COLUMBIA, S.C. — The suite of government offices on Meeting Street in downtown Charleston is nearly empty with the exception of a busy man who wipes down surfaces with virus-killing disinfectants before getting down to business.
“I’m making the most of talking to as many people as I can over the telephone, holding a lot of conference calls,” Peter McCoy said in a phone interview on April 6. “Practicing social distancing and keeping our folks safe.”
McCoy, 41, is South Carolina’s new U.S. Attorney for South Carolina. He assumed his post last week in the middle of the historic coronavirus pandemic and is bringing himself up to snuff with the players involved in tackling the state’s biggest federal crimes — the ones that attract a host of law enforcement agencies, such as the FBI, the Drug Enforcement Administration, IRS, and Immigration and Customs Enforcement.
McCoy said having the feds partner with local and state law enforcement offices is a top priority. One of those partnerships, which includes the South Carolina attorney general’s office, is a COVID-19 strike force unit that targets criminals taking advantage of the pandemic by price gouging and hoarding much-needed medical equipment and supplies, among other scams.
“During times of stress, of worry, like we’re in right now, there are going to be people who will take advantage of this and try to do South Carolina citizens wrong,” McCoy said. “There are all kinds of schemes related to COVID-19 out there.”
The scams may come by email, robocall, fake apps or social media, he said.
Currently, federal jury trials and other many court proceedings are on hold due to the coronavirus outbreak. Some court proceedings are being conducted by telephone or video teleconferencing. For criminal court proceedings, such as bond hearings, magistrate judges can hold in-person proceedings in a courtroom but are encouraged to limit attendance to prevent the spread of the virus, according to recent South Carolina federal court guidelines.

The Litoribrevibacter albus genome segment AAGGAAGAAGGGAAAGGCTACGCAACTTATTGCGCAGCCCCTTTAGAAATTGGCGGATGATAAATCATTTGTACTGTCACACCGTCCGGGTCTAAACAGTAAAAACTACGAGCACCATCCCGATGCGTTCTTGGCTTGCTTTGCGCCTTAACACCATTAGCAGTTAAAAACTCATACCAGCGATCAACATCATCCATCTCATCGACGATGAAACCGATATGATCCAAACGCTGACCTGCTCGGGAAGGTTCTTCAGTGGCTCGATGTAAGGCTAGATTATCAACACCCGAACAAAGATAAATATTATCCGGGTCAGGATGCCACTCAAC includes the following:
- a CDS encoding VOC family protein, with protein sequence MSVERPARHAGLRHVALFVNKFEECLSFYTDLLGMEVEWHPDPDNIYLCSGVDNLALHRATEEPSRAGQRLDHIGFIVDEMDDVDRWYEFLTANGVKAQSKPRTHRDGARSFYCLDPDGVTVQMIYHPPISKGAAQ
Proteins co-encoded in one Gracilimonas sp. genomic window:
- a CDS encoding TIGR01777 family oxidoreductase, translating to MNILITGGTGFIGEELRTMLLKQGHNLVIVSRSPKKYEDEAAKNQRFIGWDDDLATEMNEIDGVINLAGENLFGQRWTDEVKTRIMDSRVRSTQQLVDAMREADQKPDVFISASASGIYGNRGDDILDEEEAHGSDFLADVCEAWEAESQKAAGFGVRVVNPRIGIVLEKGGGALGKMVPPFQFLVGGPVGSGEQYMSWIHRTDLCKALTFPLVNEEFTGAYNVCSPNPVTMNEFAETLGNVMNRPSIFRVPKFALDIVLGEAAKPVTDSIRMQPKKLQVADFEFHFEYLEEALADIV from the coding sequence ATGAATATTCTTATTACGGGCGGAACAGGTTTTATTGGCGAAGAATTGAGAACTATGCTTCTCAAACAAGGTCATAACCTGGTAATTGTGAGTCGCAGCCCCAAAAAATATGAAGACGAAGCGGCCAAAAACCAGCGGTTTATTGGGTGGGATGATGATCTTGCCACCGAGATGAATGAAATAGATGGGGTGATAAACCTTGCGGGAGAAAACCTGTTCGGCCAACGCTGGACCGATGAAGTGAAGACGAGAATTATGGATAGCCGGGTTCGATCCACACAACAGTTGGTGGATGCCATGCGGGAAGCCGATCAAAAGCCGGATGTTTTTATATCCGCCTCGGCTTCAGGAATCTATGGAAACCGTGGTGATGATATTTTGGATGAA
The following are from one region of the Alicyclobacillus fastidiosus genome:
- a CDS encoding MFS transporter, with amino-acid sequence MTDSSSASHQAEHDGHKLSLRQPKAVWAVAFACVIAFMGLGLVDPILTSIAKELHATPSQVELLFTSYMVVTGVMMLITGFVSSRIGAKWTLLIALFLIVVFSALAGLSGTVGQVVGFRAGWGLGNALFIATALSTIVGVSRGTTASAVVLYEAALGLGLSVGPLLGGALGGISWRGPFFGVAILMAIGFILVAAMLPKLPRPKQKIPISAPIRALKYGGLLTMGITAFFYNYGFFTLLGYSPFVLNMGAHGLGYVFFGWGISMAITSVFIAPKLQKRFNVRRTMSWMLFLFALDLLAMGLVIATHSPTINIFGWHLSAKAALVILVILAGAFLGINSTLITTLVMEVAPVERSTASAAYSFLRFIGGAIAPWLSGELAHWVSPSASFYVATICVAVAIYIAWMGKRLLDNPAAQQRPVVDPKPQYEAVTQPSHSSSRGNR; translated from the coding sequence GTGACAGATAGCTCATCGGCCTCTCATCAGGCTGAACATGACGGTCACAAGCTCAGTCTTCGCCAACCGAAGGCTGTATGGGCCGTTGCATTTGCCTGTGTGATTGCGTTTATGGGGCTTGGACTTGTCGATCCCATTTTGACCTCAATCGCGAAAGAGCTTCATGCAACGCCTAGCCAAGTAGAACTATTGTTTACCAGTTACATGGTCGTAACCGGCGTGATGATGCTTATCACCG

“Folks can still get arrested,” McCoy said. “Hearings will be held to a minimum number of people.”
Other priorities for McCoy include violent crimes, major drug crimes, white collar crimes, public corruption and domestic terrorism. McCoy — the state’s top federal prosecutor — supervises a 155-person office that includes approximately 50 criminal prosecutors.
Asked whether his office is still pursuing an investigation with the FBI into possible criminal fraud among by top executives at the former SCANA electric utility in connection with the $9 billion cost failure of South Carolina’s largest construction project — building two nuclear reactors in Fairfield County — McCoy gives the standard non-answer used by U.S. Attorneys for years.
“I can’t comment on current investigations, or potential investigations,” McCoy said.
But he added: “Public corruption is going to be of utmost importance.”
Generally, the public learns about federal investigations after a federal grand jury returns an indictment and the U.S. attorney’s office puts out a news release.
McCoy, a former state representative who backed legalizing what is commonly called medical marijuana, said his stance on the issue won’t stop him or the office from enforcing all criminal drug laws. “I’m going to follow and uphold all state and federal laws, and the Constitution as well,” he said.
McCoy said a bright spot for his tenure so far during the pandemic has been getting to know his staff. “[They are the] most professional hard-working people I’ve ever met,” he said. “I’m very proud, very honored to be part of an office like this. ... They have really helped me.”
McCoy, a Republican, maintains a good reputation with people in both parties.
“I’ve worked with Peter, and he’s always supported law enforcement,” said Richland County Sheriff Leon Lott, a Democrat. “I’m glad to see the U.S. attorney’s office will be going after those who are taking advantage of our bad situation with the pandemic.”
Attorney General Alan Wilson, a Republican, said he is “excited” about McCoy’s appointment.
“I know Peter and we already have a close and productive working relationship. This COVID-19 Task Force is a great idea and it’s already borne fruit,” Wilson wrote in an email, citing a recent tip that led to an investigation of a South Carolina-based company that was charging unduly high rates for medical protective masks. The company, once contacted by law enforcement, agreed to lower prices to be in line with market rates, Wilson said.
These days, McCoy isn’t just a crime fighter. Like most people, he also stays busying trying to avoid the coronavirus.
Going out, he wears a homemade mask fashioned out of a bandanna. “I bought a bottle of Lysol and I spray down handles, door handles, rests on arm chairs,” he said.
It’s the same goal he has as U.S. attorney for South Carolina: “Trying to make it [the state] as safe as humanly possible.”